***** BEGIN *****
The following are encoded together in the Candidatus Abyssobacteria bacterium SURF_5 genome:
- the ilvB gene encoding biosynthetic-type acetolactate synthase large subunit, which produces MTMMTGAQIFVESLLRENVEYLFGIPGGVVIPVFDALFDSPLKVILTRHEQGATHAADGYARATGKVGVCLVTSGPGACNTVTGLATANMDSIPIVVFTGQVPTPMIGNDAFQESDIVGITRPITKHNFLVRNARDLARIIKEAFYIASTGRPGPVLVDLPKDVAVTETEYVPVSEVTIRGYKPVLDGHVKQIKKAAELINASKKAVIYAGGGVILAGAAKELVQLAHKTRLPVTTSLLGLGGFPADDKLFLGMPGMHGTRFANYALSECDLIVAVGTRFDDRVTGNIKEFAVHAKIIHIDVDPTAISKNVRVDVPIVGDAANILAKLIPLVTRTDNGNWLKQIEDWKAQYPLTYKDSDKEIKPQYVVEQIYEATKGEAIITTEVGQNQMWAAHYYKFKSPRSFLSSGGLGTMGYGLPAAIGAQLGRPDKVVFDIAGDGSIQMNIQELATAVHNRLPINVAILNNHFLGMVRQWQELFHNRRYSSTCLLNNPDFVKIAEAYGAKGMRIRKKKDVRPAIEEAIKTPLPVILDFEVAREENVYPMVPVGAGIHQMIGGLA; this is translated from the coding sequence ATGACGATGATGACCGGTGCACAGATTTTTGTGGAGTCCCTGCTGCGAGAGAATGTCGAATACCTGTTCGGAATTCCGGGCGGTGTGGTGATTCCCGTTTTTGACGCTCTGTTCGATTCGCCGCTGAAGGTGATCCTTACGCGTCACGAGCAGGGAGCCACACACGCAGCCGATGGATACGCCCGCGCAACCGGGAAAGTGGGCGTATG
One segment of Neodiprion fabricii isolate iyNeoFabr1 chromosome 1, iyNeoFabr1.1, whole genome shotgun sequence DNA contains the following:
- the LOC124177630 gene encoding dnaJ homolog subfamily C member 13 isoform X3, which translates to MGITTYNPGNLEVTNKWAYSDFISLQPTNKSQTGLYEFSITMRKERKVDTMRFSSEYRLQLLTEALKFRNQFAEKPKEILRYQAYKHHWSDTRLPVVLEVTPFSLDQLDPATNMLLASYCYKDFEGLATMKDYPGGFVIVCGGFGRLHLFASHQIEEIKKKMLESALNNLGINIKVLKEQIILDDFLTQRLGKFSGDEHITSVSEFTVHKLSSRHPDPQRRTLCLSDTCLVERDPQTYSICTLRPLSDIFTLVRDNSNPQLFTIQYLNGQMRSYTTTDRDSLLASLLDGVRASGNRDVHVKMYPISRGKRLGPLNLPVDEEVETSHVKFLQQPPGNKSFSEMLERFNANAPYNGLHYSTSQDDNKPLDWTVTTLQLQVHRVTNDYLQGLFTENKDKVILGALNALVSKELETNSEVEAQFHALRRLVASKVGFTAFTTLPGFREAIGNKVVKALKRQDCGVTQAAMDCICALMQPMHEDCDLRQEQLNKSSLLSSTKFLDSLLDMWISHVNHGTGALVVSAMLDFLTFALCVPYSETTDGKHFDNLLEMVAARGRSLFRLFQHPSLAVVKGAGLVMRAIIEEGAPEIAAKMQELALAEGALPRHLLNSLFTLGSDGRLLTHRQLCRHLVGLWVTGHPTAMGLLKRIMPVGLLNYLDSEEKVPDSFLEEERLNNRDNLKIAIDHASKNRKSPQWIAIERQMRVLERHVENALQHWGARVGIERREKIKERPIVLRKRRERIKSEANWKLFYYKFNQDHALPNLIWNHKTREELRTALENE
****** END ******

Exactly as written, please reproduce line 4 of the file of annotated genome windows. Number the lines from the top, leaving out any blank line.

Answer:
- the LOC124177630 gene encoding dnaJ homolog subfamily C member 13 isoform X3, which translates to MGITTYNPGNLEVTNKWAYSDFISLQPTNKSQTGLYEFSITMRKERKVDTMRFSSEYRLQLLTEALKFRNQFAEKPKEILRYQAYKHHWSDTRLPVVLEVTPFSLDQLDPATNMLLASYCYKDFEGLATMKDYPGGFVIVCGGFGRLHLFASHQIEEIKKKMLESALNNLGINIKVLKEQIILDDFLTQRLGKFSGDEHITSVSEFTVHKLSSRHPDPQRRTLCLSDTCLVERDPQTYSICTLRPLSDIFTLVRDNSNPQLFTIQYLNGQMRSYTTTDRDSLLASLLDGVRASGNRDVHVKMYPISRGKRLGPLNLPVDEEVETSHVKFLQQPPGNKSFSEMLERFNANAPYNGLHYSTSQDDNKPLDWTVTTLQLQVHRVTNDYLQGLFTENKDKVILGALNALVSKELETNSEVEAQFHALRRLVASKVGFTAFTTLPGFREAIGNKVVKALKRQDCGVTQAAMDCICALMQPMHEDCDLRQEQLNKSSLLSSTKFLDSLLDMWISHVNHGTGALVVSAMLDFLTFALCVPYSETTDGKHFDNLLEMVAARGRSLFRLFQHPSLAVVKGAGLVMRAIIEEGAPEIAAKMQELALAEGALPRHLLNSLFTLGSDGRLLTHRQLCRHLVGLWVTGHPTAMGLLKRIMPVGLLNYLDSEEKVPDSFLEEERLNNRDNLKIAIDHASKNRKSPQWIAIERQMRVLERHVENALQHWGARVGIERREKIKERPIVLRKRRERIKSEANWKLFYYKFNQDHALPNLIWNHKTREELRTALENE